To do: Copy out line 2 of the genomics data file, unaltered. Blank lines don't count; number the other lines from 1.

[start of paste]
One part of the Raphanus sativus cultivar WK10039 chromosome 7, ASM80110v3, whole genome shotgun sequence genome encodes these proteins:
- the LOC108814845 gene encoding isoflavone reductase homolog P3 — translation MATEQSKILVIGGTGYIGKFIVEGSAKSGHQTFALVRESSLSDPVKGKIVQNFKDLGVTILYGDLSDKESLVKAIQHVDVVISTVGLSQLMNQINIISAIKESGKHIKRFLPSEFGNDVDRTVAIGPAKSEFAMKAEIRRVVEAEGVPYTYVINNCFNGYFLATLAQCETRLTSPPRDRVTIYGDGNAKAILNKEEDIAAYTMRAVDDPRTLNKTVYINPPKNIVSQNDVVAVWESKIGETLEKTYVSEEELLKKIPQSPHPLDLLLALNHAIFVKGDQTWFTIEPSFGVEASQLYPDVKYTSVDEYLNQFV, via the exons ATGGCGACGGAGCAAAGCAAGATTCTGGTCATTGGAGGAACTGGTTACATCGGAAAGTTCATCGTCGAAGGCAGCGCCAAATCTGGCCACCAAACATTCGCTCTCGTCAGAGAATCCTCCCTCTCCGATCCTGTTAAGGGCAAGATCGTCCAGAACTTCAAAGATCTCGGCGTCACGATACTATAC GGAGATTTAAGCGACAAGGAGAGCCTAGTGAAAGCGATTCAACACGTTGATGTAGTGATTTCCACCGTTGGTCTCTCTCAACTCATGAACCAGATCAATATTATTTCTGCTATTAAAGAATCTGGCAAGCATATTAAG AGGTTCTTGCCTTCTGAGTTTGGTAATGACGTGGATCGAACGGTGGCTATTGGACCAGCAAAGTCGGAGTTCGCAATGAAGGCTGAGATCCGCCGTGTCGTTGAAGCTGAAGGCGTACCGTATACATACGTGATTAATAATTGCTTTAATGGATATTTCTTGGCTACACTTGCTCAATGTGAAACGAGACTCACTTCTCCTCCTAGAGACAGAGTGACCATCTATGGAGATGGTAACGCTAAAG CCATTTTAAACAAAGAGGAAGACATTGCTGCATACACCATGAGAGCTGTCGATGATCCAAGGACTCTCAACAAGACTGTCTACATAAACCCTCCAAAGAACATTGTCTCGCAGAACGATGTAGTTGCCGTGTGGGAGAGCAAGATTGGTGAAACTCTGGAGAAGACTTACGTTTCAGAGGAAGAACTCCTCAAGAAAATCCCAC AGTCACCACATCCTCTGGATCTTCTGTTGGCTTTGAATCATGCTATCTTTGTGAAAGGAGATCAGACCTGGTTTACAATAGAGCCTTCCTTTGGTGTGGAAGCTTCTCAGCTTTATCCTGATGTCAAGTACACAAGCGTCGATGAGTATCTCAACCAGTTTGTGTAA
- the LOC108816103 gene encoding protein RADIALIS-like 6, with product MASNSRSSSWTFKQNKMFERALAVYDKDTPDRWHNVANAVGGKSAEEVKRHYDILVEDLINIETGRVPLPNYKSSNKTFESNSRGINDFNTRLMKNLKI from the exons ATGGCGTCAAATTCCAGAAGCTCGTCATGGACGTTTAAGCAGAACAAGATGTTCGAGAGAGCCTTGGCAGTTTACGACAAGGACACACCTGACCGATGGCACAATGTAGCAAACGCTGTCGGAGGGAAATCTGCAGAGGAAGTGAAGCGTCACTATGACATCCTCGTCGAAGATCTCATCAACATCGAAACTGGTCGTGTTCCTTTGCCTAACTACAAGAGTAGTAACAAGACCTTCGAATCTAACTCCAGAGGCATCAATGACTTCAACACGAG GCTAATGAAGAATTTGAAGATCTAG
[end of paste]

- the LOC108814845 gene encoding isoflavone reductase homolog P3 — translation MATEQSKILVIGGTGYIGKFIVEGSAKSGHQTFALVRESSLSDPVKGKIVQNFKDLGVTILYGDLSDKESLVKAIQHVDVVISTVGLSQLMNQINIISAIKESGKHIKRFLPSEFGNDVDRTVAIGPAKSEFAMKAEIRRVVEAEGVPYTYVINNCFNGYFLATLAQCETRLTSPPRDRVTIYGDGNAKAILNKEEDIAAYTMRAVDDPRTLNKTVYINPPKNIVSQNDVVAVWESKIGETLEKTYVSEEELLKKIPQSPHPLDLLLALNHAIFVKGDQTWFTIEPSFGVEASQLYPDVKYTSVDEYLNQFV, via the exons ATGGCGACGGAGCAAAGCAAGATTCTGGTCATTGGAGGAACTGGTTACATCGGAAAGTTCATCGTCGAAGGCAGCGCCAAATCTGGCCACCAAACATTCGCTCTCGTCAGAGAATCCTCCCTCTCCGATCCTGTTAAGGGCAAGATCGTCCAGAACTTCAAAGATCTCGGCGTCACGATACTATAC GGAGATTTAAGCGACAAGGAGAGCCTAGTGAAAGCGATTCAACACGTTGATGTAGTGATTTCCACCGTTGGTCTCTCTCAACTCATGAACCAGATCAATATTATTTCTGCTATTAAAGAATCTGGCAAGCATATTAAG AGGTTCTTGCCTTCTGAGTTTGGTAATGACGTGGATCGAACGGTGGCTATTGGACCAGCAAAGTCGGAGTTCGCAATGAAGGCTGAGATCCGCCGTGTCGTTGAAGCTGAAGGCGTACCGTATACATACGTGATTAATAATTGCTTTAATGGATATTTCTTGGCTACACTTGCTCAATGTGAAACGAGACTCACTTCTCCTCCTAGAGACAGAGTGACCATCTATGGAGATGGTAACGCTAAAG CCATTTTAAACAAAGAGGAAGACATTGCTGCATACACCATGAGAGCTGTCGATGATCCAAGGACTCTCAACAAGACTGTCTACATAAACCCTCCAAAGAACATTGTCTCGCAGAACGATGTAGTTGCCGTGTGGGAGAGCAAGATTGGTGAAACTCTGGAGAAGACTTACGTTTCAGAGGAAGAACTCCTCAAGAAAATCCCAC AGTCACCACATCCTCTGGATCTTCTGTTGGCTTTGAATCATGCTATCTTTGTGAAAGGAGATCAGACCTGGTTTACAATAGAGCCTTCCTTTGGTGTGGAAGCTTCTCAGCTTTATCCTGATGTCAAGTACACAAGCGTCGATGAGTATCTCAACCAGTTTGTGTAA